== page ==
In our efforts to reduce our environmental impacts we often make assumptions about the tacit value of ideas and activities. Recycling must always be beneficial, surely? But when it comes to the researchers of the T2C team assumptions simply aren’t good enough.
In a recently published academic article, Dr Gustav Sandin Albertsson of T2C partner RISE and Professor Greg Peters of Chalmers take a closer look at what we really know about the environmental pros and cons of textile reuse and recycling. Here Gustav outlines the key takeaways from the research.
A project like Trash-2-Cash, which aims to develop new fabrics from recycled textiles, rests on the assumption that textile recycling is a good thing; for saving resources and for the environment. Circulating textiles instead of incinerating or putting them in landfill is intuitively a sound way of managing materials. But as a researcher with an appetite for calculating the environmental impact of stuff, intuition is not good enough. I want to know the facts: Is textile recycling worthwhile from an environmental point of view? And what should we think about when designing new recycling systems?
What we do and what others have already done
In Trash-2-Cash we do life cycle assessments, LCA in short, to make sure the materials and design concepts we develop indeed contribute to less environmental degradation. LCA calculates the environmental impact of a product or a service, from its “cradle” where natural resources are extracted, to its “grave” where it’s disposed of. Before embarking on yet another LCA study of textile recycling, we wanted to know what has been done before – and as no one had ever done a systematic review of this, we had to do it ourselves. We found 41 studies, including ones on textile reuse, covering different kinds of materials, and recycling and reuse routes.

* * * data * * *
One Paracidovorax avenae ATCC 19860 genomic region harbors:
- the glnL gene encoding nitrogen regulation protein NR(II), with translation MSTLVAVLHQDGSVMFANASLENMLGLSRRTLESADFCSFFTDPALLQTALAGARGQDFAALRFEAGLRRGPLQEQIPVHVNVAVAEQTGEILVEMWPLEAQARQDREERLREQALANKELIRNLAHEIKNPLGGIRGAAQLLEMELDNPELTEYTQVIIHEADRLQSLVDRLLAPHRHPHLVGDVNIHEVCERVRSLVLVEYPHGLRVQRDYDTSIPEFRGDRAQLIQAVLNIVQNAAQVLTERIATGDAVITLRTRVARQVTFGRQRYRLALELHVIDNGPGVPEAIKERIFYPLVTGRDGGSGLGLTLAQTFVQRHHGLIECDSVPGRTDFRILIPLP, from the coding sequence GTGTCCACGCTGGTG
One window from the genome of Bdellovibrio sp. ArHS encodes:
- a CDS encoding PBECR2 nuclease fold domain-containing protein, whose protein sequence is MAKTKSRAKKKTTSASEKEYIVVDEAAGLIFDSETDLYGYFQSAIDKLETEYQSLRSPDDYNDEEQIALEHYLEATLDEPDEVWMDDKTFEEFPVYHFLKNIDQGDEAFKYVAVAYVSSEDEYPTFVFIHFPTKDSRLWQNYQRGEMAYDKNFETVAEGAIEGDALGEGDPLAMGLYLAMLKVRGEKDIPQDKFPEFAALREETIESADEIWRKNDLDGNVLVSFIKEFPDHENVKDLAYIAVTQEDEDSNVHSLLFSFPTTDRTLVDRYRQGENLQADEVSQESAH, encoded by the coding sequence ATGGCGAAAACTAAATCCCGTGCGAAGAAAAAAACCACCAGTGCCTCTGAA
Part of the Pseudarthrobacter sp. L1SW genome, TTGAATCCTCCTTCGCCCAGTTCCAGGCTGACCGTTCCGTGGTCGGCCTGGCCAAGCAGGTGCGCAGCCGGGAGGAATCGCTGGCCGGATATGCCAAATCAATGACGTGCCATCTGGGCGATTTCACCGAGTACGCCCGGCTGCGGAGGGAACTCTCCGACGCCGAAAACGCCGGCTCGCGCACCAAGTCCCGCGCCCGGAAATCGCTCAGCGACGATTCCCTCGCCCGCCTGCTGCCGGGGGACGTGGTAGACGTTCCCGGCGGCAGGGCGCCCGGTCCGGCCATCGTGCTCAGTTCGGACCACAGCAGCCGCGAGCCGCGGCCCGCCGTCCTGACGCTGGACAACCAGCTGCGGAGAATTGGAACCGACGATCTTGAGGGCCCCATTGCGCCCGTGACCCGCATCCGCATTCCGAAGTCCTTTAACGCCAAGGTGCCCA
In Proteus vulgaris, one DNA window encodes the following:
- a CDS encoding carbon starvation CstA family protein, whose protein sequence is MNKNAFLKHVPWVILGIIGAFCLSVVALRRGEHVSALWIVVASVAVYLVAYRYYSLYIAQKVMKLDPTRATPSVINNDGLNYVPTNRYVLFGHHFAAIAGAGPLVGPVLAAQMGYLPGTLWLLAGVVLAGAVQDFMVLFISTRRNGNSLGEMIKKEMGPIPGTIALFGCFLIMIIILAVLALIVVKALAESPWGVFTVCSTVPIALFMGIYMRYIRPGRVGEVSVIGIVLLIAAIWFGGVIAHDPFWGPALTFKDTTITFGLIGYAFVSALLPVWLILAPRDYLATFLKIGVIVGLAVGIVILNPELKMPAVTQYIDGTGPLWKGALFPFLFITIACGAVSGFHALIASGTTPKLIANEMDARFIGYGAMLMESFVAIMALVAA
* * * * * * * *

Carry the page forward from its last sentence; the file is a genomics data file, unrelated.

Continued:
Recycling is good; reuse is better
The 41 studies provide strong support for claims about the environmental benefits of textile reuse and recycling, and that reuse is better than recycling. But they also expose instances in which reuse and recycling do not reduce environmental impact. When the so-called replacement factor is too low, which means the recycling or reuse does not lead to enough reduction of new materials, but rather adds to a growing market. Or when recycling or reuse relies too much on extra transportation, or when the recycling itself uses too many chemicals or energy. And as many combinations of materials and recycling routes have never been studied – most of the territory remains unexplored – we must be cautious about too generalised assumptions about textile recycling.
It’s a Nordic thing
Looking at the literature, textile recycling and reuse – or rather the study of its environmental consequences – seems to be mainly a European interest. 73% of these studies were conducted in Europe. The interest is particularly strong in the Nordic countries. Looking at studies written in the English language only, a mere three studies were on the US context, whereas 7 studies were Swedish – although the former country not only has English as the native language but is also 30 times larger population-wise.
Climate change in focus – some environmental problems disregarded
There are many environmental problems that could be relevant to consider, both to see the impact of the recycling itself and to see the gains of recycling versus not recycling. Water use, energy use, climate impact, chemical issues, biodiversity loss, to name a few. Still, many studies consider climate impact and not more than one or two other impacts (image below). So many benefits of recycling – and perhaps also some drawbacks – are seldom or never studied. For example, the reduced use of water, fertilisers and pesticides of less cotton cultivation – a likely consequence of reusing and recycling clothes – have barely been considered. Here LCA experts can do a much better work.
The path forward
Now we know that projects like Trash-2-Cash are worthwhile to pursue, but we also know we must watch our step, to make sure we are moving in the right direction and avoid pitfalls. We now know the knowledge we currently have and have identified the gaps in that knowledge that we must try and fill. We know what we are good at and we know what we can be better at.
Read Greg and Gustav’s article “Environmental impact of textile reuse and recycling – A review” in full here.